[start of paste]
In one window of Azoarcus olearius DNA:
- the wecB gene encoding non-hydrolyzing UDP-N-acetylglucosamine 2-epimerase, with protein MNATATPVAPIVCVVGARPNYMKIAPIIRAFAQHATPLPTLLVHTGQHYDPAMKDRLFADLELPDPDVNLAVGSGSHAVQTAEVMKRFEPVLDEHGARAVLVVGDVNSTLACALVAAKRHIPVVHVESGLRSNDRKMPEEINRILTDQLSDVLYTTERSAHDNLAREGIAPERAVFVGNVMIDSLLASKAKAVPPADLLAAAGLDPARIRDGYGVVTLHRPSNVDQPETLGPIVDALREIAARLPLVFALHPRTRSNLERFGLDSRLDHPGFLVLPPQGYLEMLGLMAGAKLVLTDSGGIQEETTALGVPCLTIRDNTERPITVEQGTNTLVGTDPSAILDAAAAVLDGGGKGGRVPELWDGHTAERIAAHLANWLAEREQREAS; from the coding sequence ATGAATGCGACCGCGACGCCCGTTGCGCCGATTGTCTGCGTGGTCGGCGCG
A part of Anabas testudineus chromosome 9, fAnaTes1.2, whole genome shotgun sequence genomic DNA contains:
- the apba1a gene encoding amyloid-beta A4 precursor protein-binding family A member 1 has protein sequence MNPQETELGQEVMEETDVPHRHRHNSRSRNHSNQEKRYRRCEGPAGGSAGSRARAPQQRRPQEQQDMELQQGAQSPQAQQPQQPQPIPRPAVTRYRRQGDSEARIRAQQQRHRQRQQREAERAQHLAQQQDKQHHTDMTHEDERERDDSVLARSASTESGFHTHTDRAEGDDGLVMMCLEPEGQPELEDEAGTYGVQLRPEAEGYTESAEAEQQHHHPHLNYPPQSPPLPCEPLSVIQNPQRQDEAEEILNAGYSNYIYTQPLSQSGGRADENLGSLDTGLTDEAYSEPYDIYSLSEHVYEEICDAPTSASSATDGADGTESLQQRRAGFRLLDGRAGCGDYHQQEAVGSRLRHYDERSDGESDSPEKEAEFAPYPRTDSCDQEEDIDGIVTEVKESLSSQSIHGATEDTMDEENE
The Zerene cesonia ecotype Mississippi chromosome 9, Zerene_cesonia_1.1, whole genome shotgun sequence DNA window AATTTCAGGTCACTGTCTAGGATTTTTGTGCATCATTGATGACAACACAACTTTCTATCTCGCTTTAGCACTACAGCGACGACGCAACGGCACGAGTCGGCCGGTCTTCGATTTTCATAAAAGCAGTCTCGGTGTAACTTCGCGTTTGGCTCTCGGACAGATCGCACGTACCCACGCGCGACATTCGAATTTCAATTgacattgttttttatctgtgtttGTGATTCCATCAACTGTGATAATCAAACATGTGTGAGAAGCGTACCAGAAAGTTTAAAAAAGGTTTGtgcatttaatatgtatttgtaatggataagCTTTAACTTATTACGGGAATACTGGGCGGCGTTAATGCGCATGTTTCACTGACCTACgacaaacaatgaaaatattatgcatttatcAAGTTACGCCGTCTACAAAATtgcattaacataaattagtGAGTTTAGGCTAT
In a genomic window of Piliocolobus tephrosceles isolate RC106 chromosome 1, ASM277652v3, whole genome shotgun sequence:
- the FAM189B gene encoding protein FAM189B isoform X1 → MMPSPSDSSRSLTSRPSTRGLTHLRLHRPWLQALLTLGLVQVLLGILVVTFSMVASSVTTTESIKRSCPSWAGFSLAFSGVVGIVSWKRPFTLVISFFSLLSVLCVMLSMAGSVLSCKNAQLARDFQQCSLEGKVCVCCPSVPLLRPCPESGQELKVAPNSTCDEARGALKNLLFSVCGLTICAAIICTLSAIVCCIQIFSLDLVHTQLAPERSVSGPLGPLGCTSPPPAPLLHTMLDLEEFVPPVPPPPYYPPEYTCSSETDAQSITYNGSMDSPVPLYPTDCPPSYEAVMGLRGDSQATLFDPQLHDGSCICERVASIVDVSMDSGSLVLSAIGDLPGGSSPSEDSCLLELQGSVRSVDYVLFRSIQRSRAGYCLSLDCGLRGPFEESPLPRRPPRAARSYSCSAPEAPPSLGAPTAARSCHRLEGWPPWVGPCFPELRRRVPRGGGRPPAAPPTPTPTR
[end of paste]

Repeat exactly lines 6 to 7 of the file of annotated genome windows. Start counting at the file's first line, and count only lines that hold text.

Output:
In a genomic window of Piliocolobus tephrosceles isolate RC106 chromosome 1, ASM277652v3, whole genome shotgun sequence:
- the FAM189B gene encoding protein FAM189B isoform X1 → MMPSPSDSSRSLTSRPSTRGLTHLRLHRPWLQALLTLGLVQVLLGILVVTFSMVASSVTTTESIKRSCPSWAGFSLAFSGVVGIVSWKRPFTLVISFFSLLSVLCVMLSMAGSVLSCKNAQLARDFQQCSLEGKVCVCCPSVPLLRPCPESGQELKVAPNSTCDEARGALKNLLFSVCGLTICAAIICTLSAIVCCIQIFSLDLVHTQLAPERSVSGPLGPLGCTSPPPAPLLHTMLDLEEFVPPVPPPPYYPPEYTCSSETDAQSITYNGSMDSPVPLYPTDCPPSYEAVMGLRGDSQATLFDPQLHDGSCICERVASIVDVSMDSGSLVLSAIGDLPGGSSPSEDSCLLELQGSVRSVDYVLFRSIQRSRAGYCLSLDCGLRGPFEESPLPRRPPRAARSYSCSAPEAPPSLGAPTAARSCHRLEGWPPWVGPCFPELRRRVPRGGGRPPAAPPTPTPTR